Such a funny little valentine

Times Staff Writer

“Babes in Arms” feels like two different and sometimes clashing shows.

The score features such indelible Rodgers and Hart songs as the soulful “Where or When” and “My Funny Valentine,” the witty “I Wish I Were in Love Again” and “The Lady Is a Tramp,” and the classic novelty song “Johnny One Note.”

But the book for the current Reprise! revival at Freud Playhouse is insipid -- and not in an especially tongue-in-cheek way. The characters are so thinly drawn that they hardly seem worthy of “Where or When” and “My Funny Valentine,” in particular.


And this is the supposedly improved and less dated book, a 1959 revision by George Oppenheimer of the original 1937 script by Rodgers and Hart.

In this version, a group of budding young thespians -- who work together in a low-budget summer-stock theater -- have been rehearsing their own revue after-hours. The theater manager (Steve Vinovich) had offered them a chance to present it for the public, but he changes his mind in order to extend a dreadful new play.

Meanwhile, the leader of the “babes” and composer of the revue, Valentine White (Joey McIntyre), is torn between the trouper who really loves him (Bets Malone) and the former child movie star (Jenna Leigh Green) who is making her stage debut in the theater’s current production.

Then there’s the daughter (Jodi Benson) of the theater manager’s late partner. She’s running out of her share of money to help keep the struggling theater going.

But if only the young Broadway producer (Rick D. Wasserman), who’s secretly the brother of one of the “babes,” can see their revue, maybe he can save the day.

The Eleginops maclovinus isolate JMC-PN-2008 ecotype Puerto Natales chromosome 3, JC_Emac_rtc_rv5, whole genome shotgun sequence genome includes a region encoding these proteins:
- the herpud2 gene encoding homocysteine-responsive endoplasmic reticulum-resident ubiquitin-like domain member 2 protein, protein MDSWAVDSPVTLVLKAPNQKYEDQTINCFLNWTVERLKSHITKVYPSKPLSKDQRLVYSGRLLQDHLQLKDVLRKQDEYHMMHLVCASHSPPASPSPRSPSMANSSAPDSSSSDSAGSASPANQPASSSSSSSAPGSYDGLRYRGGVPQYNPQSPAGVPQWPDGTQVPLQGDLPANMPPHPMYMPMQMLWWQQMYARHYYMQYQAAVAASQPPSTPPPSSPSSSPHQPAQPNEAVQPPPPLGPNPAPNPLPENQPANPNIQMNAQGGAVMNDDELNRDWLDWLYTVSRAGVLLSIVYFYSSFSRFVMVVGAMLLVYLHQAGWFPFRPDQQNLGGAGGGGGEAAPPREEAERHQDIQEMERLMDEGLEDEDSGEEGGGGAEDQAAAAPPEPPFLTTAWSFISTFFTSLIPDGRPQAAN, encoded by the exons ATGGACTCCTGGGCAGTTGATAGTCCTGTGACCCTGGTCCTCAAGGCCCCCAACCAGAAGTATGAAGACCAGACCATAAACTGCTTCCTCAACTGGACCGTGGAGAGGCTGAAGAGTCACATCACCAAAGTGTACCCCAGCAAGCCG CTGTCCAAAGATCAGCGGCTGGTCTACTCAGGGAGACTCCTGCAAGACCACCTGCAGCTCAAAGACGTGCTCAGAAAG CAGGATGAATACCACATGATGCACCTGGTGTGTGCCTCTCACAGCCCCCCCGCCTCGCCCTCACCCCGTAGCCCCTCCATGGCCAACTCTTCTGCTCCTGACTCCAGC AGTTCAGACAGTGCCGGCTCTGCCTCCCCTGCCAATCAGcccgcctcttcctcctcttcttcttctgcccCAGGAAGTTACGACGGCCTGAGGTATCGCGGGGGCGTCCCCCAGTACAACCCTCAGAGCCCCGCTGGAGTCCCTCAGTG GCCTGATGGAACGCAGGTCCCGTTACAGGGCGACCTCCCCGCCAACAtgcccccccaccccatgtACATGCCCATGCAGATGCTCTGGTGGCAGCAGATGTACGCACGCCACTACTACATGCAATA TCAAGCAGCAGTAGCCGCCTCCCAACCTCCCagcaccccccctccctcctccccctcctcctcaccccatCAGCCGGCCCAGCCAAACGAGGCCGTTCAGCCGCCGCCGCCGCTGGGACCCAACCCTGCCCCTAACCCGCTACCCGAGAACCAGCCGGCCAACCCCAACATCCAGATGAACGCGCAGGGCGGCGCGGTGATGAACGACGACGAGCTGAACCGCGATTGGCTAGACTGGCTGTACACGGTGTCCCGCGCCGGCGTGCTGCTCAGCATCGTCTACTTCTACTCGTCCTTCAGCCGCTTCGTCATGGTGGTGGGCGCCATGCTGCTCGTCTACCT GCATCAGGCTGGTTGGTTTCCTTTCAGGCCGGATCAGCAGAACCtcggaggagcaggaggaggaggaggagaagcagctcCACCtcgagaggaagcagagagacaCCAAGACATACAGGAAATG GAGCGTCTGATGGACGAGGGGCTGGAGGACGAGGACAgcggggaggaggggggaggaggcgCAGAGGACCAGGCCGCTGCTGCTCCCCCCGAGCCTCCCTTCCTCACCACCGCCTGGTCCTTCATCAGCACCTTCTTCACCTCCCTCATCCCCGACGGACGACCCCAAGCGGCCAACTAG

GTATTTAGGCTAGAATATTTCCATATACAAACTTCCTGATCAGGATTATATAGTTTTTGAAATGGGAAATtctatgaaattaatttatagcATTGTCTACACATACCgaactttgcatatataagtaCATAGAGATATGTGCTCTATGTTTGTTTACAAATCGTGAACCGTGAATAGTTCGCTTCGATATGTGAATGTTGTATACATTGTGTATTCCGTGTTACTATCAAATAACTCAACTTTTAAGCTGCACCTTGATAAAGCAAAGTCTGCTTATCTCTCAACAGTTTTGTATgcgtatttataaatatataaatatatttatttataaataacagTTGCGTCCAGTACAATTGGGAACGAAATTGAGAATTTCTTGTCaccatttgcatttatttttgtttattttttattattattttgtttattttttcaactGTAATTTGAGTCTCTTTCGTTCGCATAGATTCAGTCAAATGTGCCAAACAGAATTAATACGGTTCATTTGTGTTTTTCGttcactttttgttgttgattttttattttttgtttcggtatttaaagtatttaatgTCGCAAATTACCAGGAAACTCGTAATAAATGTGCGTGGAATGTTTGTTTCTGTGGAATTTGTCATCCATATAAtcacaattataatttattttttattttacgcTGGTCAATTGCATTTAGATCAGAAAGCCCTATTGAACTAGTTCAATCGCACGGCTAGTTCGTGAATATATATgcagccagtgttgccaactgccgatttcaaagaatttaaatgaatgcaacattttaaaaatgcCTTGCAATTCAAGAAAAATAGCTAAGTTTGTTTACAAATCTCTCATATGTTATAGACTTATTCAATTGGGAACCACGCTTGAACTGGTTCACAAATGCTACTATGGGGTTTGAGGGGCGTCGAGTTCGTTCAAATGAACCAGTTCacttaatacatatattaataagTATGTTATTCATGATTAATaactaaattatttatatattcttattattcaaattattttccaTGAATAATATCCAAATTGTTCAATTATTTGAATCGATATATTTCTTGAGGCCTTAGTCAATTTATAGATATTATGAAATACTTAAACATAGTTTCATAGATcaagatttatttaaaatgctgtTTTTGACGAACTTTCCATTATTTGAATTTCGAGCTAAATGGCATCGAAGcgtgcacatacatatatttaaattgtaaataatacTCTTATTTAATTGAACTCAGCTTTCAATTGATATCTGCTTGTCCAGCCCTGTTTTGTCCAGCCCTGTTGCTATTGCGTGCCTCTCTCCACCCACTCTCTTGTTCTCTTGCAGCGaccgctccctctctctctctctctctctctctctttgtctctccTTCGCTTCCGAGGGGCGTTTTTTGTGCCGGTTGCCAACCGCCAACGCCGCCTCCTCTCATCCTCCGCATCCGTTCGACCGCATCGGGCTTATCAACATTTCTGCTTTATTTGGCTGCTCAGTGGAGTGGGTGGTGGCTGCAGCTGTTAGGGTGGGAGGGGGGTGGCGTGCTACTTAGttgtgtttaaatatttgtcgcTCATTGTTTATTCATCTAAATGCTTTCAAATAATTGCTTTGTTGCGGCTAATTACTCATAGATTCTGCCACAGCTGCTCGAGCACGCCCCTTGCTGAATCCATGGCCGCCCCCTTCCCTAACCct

This version doesn’t mention the original script’s plot twist in which the kids are destined for a work farm if their show isn’t successful. The characters’ names are almost completely different from those in the original as well, so anyone who hopes to see a genuine reprise of the 1937 show might be disappointed by the Reprise! edition.


Of course, groups like Reprise! often choose between fidelity to the original and loyalty to contemporary tastes. It’s hard to know if the “Babes in Arms” choice was smart without seeing the alternative.

Glenn Casale’s staging features some strong performances. Bets Malone’s resonant voice begins to suggest the haunting quality of the songs. Beth Malone (no relation to Bets Malone) and Jeffrey Schechter, as the young second-banana couple, provide a rousing dose of youthful energy as they sing and dance “I Wish I Were in Love Again.” Benson pulls off “Johnny One Note.”

McIntyre, formerly one of the New Kids on the Block, is well cast as Valentine, the leader of the new kids in the theater, with a serviceable voice and a nice-guy quality. But his looks aren’t unconventional enough to match the description of his character in “My Funny Valentine,” and he and Green can’t make their cardboard characters sing “Where or When” with as much conviction as the song deserves.

Not that the entire score is a triumph -- the title song is lame. But musical director Gerald Sternbach’s band, perched atop an all-purpose barnyard set, brings consummate professionalism to the task at hand.


‘Babes in Arms’

Where: Freud Playhouse, northeast corner of UCLA,

near Sunset Boulevard and Hilgard Avenue

When: Tuesdays-Saturdays, 8 p.m.; Saturdays-Sundays, 2 p.m.;

Sundays, 7 p.m.

Ends: Sept. 21

Price: $60-$65

Contact: (310) 825-2101

Running Time: 2 hours, 5 minutes

Jodi Benson...Bunny Byron

Joey McIntyre...Valentine White

Ruta Lee...Phyllis Owen

Tom Beyer...Lee Calhoun

Jenna Leigh Green...Jennifer Owen

Beth Malone...Terry Thompson

Bets Malone...Susie Ward

Jeffrey Schechter...Gus Field

Steve Vinovich...Seymour Fleming

Rick D. Wasserman...Steve Edwards

Music by Richard Rodgers. Lyrics by Lorenz Hart. Book by George Oppenheimer, based on the original by Rodgers and Hart. Directed by Glenn Casale. Choreographed by Dan Mojica. Musical director Gerald Sternbach. Sets by Evan A. Bartoletti. Costumes by Alayna Miller. Lighting by Tom Ruzika. Sound by Philip G. Allen. Orchestrations by Don Walker. Dance arrangements by Peter Howard. Stage manager Stephanie Coltrin Meyer